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Don't say "vegan": Food labeling should focus on health and sustainability 

Researchers from the University of Southern California (USC) have uncovered a simple yet effective strategy for encouraging meat eaters to opt for vegan options. The experts say to focus on health and sustainability in labeling food, rather than emphasizing the absence of animal products. 

The research sheds light on the power of words in influencing dietary choices. The study, involving over 7,500 U.S. adults, revealed a significant resistance to the terms “vegan” and “plant-based.” 

Rebranding vegan foods 

When a gourmet gift basket devoid of meat and dairy was labeled “vegan” or “plant-based,” it was less likely to be chosen by Americans. By contrast, labeling the same basket as “healthy” or “sustainable” nearly doubled its appeal. 

This discovery underscores the potential impact of rebranding vegan foods to highlight their health and environmental benefits.

“The word ‘vegan’ has a negative connotation,” said study co-author Wändi Bruine de Bruin, co-director of the Behavioral Sciences Program at the USC Schaeffer Center for Health Policy & Economics. “Focusing on the health and environmental benefits is helpful because a lot of people are increasingly concerned about eating food that is healthy and good for the planet.”

Striking results 

The researchers presented participants with a choice between a vegan gourmet gift basket and one containing meat and cheese. The vegan basket’s label varied among “vegan,” “plant-based,” “healthy,” “sustainable,” and “healthy and sustainable.”

The results were striking. Only 20% of the participants chose the basket labeled “vegan,” and 27% chose it when labeled “plant-based.”

The choice for the vegan basket surged to 42% with the “healthy” label, 43% for “sustainable,” and 44% for “healthy and sustainable.”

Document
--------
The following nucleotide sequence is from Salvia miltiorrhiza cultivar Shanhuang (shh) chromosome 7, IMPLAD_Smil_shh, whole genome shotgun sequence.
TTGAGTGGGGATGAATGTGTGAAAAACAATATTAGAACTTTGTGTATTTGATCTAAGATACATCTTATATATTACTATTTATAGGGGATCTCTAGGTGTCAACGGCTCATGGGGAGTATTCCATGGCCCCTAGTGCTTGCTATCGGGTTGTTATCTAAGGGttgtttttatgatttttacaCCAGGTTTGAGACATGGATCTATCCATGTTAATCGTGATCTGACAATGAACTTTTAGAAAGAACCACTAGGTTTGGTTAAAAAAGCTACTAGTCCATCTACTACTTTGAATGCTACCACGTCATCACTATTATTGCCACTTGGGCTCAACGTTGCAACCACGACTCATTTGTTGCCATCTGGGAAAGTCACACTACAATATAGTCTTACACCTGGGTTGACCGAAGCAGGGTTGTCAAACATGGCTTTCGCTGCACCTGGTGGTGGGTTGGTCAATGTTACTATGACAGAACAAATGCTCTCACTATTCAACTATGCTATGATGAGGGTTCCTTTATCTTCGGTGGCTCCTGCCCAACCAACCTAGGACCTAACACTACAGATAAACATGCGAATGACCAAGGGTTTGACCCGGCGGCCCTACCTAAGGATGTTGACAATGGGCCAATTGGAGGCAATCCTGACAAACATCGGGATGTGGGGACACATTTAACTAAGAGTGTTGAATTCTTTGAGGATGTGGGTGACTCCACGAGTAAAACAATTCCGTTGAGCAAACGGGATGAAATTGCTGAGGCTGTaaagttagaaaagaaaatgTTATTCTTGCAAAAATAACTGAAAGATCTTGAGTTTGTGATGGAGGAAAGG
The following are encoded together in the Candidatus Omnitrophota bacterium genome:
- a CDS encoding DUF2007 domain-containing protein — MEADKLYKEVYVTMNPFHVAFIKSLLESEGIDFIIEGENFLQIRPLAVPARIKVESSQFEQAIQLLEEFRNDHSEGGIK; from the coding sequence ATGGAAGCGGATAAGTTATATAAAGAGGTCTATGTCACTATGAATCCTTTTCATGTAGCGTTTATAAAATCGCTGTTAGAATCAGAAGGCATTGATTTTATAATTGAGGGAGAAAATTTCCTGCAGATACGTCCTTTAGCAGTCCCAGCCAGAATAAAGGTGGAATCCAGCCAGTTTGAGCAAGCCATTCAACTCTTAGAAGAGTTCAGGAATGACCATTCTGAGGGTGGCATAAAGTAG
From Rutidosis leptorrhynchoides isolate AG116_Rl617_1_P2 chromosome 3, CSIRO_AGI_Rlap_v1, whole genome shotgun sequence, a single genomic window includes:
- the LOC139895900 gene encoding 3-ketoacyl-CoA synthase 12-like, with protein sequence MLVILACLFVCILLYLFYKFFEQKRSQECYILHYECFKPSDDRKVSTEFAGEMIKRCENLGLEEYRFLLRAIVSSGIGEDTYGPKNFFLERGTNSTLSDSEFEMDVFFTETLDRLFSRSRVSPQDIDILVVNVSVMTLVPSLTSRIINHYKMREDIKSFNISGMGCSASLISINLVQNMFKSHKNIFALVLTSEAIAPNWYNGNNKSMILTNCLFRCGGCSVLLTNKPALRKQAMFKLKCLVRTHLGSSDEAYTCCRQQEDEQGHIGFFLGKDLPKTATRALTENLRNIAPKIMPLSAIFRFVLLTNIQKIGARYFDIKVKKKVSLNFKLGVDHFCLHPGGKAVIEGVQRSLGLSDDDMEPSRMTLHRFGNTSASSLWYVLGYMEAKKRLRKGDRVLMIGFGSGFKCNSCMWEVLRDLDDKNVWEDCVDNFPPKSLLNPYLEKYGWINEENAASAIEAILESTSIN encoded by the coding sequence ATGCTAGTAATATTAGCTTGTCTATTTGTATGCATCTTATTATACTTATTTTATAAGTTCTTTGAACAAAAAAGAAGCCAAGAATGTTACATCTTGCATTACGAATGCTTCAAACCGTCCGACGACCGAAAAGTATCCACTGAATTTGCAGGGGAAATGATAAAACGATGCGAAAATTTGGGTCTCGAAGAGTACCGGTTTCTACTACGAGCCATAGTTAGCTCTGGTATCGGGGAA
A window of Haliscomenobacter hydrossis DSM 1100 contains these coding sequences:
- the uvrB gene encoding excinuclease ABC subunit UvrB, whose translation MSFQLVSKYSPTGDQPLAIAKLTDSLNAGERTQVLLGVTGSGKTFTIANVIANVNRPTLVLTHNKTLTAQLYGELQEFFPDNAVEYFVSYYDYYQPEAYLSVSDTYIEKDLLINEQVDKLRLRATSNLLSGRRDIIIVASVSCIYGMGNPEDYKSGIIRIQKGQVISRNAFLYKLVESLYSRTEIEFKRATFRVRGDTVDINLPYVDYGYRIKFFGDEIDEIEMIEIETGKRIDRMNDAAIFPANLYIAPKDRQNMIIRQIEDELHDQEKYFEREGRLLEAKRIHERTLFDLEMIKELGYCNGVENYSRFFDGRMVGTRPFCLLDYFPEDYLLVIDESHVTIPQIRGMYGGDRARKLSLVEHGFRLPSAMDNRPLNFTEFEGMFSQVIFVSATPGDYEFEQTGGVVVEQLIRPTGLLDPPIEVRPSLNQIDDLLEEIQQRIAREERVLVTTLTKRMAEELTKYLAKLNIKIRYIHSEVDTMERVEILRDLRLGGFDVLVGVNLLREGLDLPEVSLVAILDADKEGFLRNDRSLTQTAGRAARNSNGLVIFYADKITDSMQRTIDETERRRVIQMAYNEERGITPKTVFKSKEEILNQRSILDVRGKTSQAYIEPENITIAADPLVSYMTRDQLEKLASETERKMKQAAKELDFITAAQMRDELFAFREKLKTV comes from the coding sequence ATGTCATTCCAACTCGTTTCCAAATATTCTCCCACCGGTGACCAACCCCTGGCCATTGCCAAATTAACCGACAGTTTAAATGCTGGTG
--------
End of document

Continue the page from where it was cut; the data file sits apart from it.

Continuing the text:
The effect of labeling was consistent across different socio-demographic groups, but most pronounced among red-meat eaters.

Broader implications

Joe Árvai, director of the USC Dornsife Wrigley Institute for Environmental Studies, emphasized the urgency of modifying behaviors to benefit the environment.

“We live in deeply polarized times where even the mere mention of certain words and phrases – from ‘climate change’ to going ‘vegetarian’ – can trigger people into inaction or, worse, even higher levels of unsustainable consumption,” said Árvai. 

“That’s why studies like this are so important. They help us to understand how to talk about some of the most important issues of our time in a way that motivates action without causing half the country to tune us out.”

Simple solution 

Bruine de Bruin noted that the promising results lie in the simplicity of changing labels, which is both cost-effective and easy to implement. 

“Supermarkets, stores, and restaurants can choose to change how they market products and themselves, based on these findings.”

Shifting dietary habits 

The research was led by Patrycja Sleboda, a former research associate at the USC Wrigley Institute and visiting scholar at the Schaeffer Center. Now an assistant professor of psychology at Baruch College, City University of New York, Sleboda played a pivotal role in the study.

The research presents a new approach to encouraging vegan food choices by strategically labeling products. By focusing on health and sustainability rather than veganism, there is potential to significantly shift dietary habits, contributing to both personal health and environmental conservation.

The study was funded by the National Science Foundation. The results are published in the Journal of Environmental Psychology.


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